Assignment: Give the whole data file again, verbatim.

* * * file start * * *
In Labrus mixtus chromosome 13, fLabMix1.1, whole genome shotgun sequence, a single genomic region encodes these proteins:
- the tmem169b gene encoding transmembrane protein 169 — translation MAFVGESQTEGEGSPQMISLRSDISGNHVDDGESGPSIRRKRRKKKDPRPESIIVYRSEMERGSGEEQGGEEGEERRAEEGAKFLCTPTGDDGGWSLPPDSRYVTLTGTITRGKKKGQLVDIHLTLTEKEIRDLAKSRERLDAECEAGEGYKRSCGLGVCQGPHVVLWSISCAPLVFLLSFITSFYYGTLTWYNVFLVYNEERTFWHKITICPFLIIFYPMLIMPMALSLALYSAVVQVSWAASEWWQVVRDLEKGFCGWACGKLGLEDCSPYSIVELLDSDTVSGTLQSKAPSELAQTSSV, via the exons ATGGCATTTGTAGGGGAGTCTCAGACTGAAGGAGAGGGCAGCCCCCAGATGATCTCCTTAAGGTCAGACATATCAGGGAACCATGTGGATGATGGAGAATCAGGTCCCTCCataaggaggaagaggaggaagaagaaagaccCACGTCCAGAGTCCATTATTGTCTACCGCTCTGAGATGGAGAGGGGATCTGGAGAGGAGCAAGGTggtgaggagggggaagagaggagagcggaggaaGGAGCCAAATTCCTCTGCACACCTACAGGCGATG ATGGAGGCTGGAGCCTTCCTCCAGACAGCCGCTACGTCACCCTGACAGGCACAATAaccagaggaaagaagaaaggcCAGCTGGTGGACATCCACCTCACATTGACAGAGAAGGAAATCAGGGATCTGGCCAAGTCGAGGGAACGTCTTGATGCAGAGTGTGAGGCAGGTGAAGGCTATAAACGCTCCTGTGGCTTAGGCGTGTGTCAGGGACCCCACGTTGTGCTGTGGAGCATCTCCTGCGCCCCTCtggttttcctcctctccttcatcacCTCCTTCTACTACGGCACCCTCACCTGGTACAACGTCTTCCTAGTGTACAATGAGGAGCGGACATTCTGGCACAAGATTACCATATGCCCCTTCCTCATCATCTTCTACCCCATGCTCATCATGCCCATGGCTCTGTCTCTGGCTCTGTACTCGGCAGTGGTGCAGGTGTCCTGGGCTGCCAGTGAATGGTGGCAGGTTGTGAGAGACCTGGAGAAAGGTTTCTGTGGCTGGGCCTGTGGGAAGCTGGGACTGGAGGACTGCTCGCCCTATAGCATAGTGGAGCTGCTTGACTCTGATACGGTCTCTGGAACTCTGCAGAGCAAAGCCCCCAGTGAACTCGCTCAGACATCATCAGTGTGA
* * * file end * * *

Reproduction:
In Labrus mixtus chromosome 13, fLabMix1.1, whole genome shotgun sequence, a single genomic region encodes these proteins:
- the tmem169b gene encoding transmembrane protein 169 — translation MAFVGESQTEGEGSPQMISLRSDISGNHVDDGESGPSIRRKRRKKKDPRPESIIVYRSEMERGSGEEQGGEEGEERRAEEGAKFLCTPTGDDGGWSLPPDSRYVTLTGTITRGKKKGQLVDIHLTLTEKEIRDLAKSRERLDAECEAGEGYKRSCGLGVCQGPHVVLWSISCAPLVFLLSFITSFYYGTLTWYNVFLVYNEERTFWHKITICPFLIIFYPMLIMPMALSLALYSAVVQVSWAASEWWQVVRDLEKGFCGWACGKLGLEDCSPYSIVELLDSDTVSGTLQSKAPSELAQTSSV, via the exons ATGGCATTTGTAGGGGAGTCTCAGACTGAAGGAGAGGGCAGCCCCCAGATGATCTCCTTAAGGTCAGACATATCAGGGAACCATGTGGATGATGGAGAATCAGGTCCCTCCataaggaggaagaggaggaagaagaaagaccCACGTCCAGAGTCCATTATTGTCTACCGCTCTGAGATGGAGAGGGGATCTGGAGAGGAGCAAGGTggtgaggagggggaagagaggagagcggaggaaGGAGCCAAATTCCTCTGCACACCTACAGGCGATG ATGGAGGCTGGAGCCTTCCTCCAGACAGCCGCTACGTCACCCTGACAGGCACAATAaccagaggaaagaagaaaggcCAGCTGGTGGACATCCACCTCACATTGACAGAGAAGGAAATCAGGGATCTGGCCAAGTCGAGGGAACGTCTTGATGCAGAGTGTGAGGCAGGTGAAGGCTATAAACGCTCCTGTGGCTTAGGCGTGTGTCAGGGACCCCACGTTGTGCTGTGGAGCATCTCCTGCGCCCCTCtggttttcctcctctccttcatcacCTCCTTCTACTACGGCACCCTCACCTGGTACAACGTCTTCCTAGTGTACAATGAGGAGCGGACATTCTGGCACAAGATTACCATATGCCCCTTCCTCATCATCTTCTACCCCATGCTCATCATGCCCATGGCTCTGTCTCTGGCTCTGTACTCGGCAGTGGTGCAGGTGTCCTGGGCTGCCAGTGAATGGTGGCAGGTTGTGAGAGACCTGGAGAAAGGTTTCTGTGGCTGGGCCTGTGGGAAGCTGGGACTGGAGGACTGCTCGCCCTATAGCATAGTGGAGCTGCTTGACTCTGATACGGTCTCTGGAACTCTGCAGAGCAAAGCCCCCAGTGAACTCGCTCAGACATCATCAGTGTGA